Kid A is already behind every kid who had a parent(s) that read to them.

Maybe these parents through that first year didn’t feel comfortable working with the student on their homework so they opted not to thinking, “well the teacher will do it…it’s their job to make sure that he can read and what not”

The parent conference comes…and no parent wants to come across looking douchie so they tell the teacher, when she expresses some concern,  “yeah we work with him at home all the time…’

 Maybe the parents get their act together and help some…maybe they don’t.   The kid is behind though….and if you carry this out for several years.  The parents usually become less involved, or too wrapped up in their own dysfunction to try…and the kid gets put far behind.  In many cases the parents aren’t together so it’s hard for two separate parents to enforce any kind of regularity with homework because they’re probably not speaking…and obviously communication wasn’t their strong suit anyway….because they’re DIVORCED.

It’s not the teachers fault or else the whole entire class would be behind, and facing adversity in the classroom.    These low performing kids often get bored because they’re too far behind the class  they act out, and fall farther behind…because they’re not paying attention, or are being disciplined so regularly that they’re not in class anyway.   These kids develop a bad self-esteem in regards to school work…so they don’t try because it’s easier to say, “I don’t care…” than it is “Hey, I don’t understand…I need help”

When the kids finally reach me, they’re GONE…or very close to it.   Our goal is to still try to help get them on the right path.  We do some of the time…but largely it’s not US that is the responsible party…it’s the kids realizing that they’re adults and can’t or don’t want to spend eternity in school.  Then they jump through the hoops necessary to get out.  The problem with this is that A) they’re not really learning…because they’re just trying to get done as fast as possible.  B) Teachers usually end up molding the hoops some to fit the kid.  The kids at these schools wouldn’t pass otherwise, unless the curriculum is modified for them to some degree.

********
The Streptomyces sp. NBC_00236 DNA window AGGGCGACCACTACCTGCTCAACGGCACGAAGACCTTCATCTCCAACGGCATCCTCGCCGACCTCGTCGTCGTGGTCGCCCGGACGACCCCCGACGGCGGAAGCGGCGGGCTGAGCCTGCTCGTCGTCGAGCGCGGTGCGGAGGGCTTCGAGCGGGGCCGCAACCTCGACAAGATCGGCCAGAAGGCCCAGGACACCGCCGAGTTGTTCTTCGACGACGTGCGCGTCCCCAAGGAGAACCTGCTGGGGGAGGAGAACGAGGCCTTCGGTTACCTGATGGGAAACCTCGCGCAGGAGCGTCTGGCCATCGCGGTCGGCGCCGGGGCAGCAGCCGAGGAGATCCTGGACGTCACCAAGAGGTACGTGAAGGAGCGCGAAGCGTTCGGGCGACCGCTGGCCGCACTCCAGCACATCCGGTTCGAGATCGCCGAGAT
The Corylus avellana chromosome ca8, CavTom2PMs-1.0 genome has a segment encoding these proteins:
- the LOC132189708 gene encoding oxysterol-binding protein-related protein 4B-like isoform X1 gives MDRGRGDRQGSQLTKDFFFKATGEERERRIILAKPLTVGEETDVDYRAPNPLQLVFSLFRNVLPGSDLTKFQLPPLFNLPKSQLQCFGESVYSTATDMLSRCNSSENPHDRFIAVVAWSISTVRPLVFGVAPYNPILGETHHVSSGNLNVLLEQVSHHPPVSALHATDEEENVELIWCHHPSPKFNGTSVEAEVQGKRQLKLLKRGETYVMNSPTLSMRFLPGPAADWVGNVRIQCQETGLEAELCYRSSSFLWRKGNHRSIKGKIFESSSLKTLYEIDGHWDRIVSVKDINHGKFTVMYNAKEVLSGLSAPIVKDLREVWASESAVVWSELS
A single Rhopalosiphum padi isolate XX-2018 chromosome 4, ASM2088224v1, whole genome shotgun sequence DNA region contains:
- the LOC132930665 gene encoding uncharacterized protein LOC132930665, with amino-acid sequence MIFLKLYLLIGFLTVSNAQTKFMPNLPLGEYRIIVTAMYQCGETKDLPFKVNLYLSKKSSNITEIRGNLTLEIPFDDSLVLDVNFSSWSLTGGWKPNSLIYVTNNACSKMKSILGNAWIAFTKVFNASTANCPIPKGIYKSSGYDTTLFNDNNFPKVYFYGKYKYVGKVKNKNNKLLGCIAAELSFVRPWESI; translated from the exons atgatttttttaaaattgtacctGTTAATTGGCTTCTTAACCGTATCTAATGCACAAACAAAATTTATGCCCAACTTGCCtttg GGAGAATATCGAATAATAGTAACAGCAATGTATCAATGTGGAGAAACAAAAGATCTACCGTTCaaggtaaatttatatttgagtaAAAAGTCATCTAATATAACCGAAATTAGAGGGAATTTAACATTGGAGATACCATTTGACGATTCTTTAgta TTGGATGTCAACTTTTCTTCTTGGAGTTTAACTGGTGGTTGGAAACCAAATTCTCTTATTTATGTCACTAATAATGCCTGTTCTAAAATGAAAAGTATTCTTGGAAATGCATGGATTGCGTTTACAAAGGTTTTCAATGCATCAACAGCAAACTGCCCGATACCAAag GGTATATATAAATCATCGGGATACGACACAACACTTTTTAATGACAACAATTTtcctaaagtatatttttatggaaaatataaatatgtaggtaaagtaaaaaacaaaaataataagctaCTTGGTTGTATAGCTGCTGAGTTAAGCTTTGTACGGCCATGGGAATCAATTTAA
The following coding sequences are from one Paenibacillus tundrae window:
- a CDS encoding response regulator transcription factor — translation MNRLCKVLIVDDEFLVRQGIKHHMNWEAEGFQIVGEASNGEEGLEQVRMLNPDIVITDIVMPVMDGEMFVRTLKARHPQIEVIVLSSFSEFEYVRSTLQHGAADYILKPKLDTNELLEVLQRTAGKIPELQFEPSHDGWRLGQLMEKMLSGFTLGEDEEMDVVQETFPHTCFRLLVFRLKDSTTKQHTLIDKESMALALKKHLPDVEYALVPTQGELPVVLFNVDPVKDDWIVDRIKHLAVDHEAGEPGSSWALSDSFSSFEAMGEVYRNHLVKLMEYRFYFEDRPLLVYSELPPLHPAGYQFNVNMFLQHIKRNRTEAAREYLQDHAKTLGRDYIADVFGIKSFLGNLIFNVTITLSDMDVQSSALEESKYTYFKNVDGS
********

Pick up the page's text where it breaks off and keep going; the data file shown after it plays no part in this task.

Their diplomas are a lot like Barry Bonds home run record…impressive on first examination, but should have an asterisk next to it…because there was a lot of help in getting there.  Rarely do I see a kid leave here that makes me say, “There goes one that’s going to do great things.”   I’m mostly waiting for the day they greet me in Wal-Mart.

Now brings me back to the beginning.

The public, and the Government have to blame someone.  The public while they may agree to an extent with the bad parents churn out bad kids philosophy are reluctant to blame them…because either A) it would in theory mean they had to poke the finger at themselves to some degree, and B) they pay taxes for teachers…so they feel it entitles them to complain about them…and therefore blame.

The government blames teachers because they can control them.  They have no way to make parents stop being morons…so they blame teachers.  Studies come out where they say, ”statistics show that GOOD teaching is responsible for making kids perform better.” 

Well DUH. 

So if that’s true…then BAD teaching must be the culprit for why kids don’t do well.

I heard a principal say, “We can’t blame parents.”  Then listed some statistics…and followed it with…”We have no control over that…so we can’t use it as an excuse.”

This is not good logic. 

Sure, we have no control over parents…that part is true.  However, it’s THE PRIMARY reason we have the problems we do.

When people use the logic like the principal…they avoid the issue.  It’s like ignoring the elephant in the room.

We spend millions of dollars on in-services, trainings, testing, requirements, etc. to make teachers better at what they do…and it ALWAYS falls short, and ALWAYS will because we’re not addressing the problem.

Teachers do have some pull.  I think good teachers can take ‘C’ students and push them to getting ‘B’s’ or A’s…but consistent D and F students…and just out of it.  There are other issues there.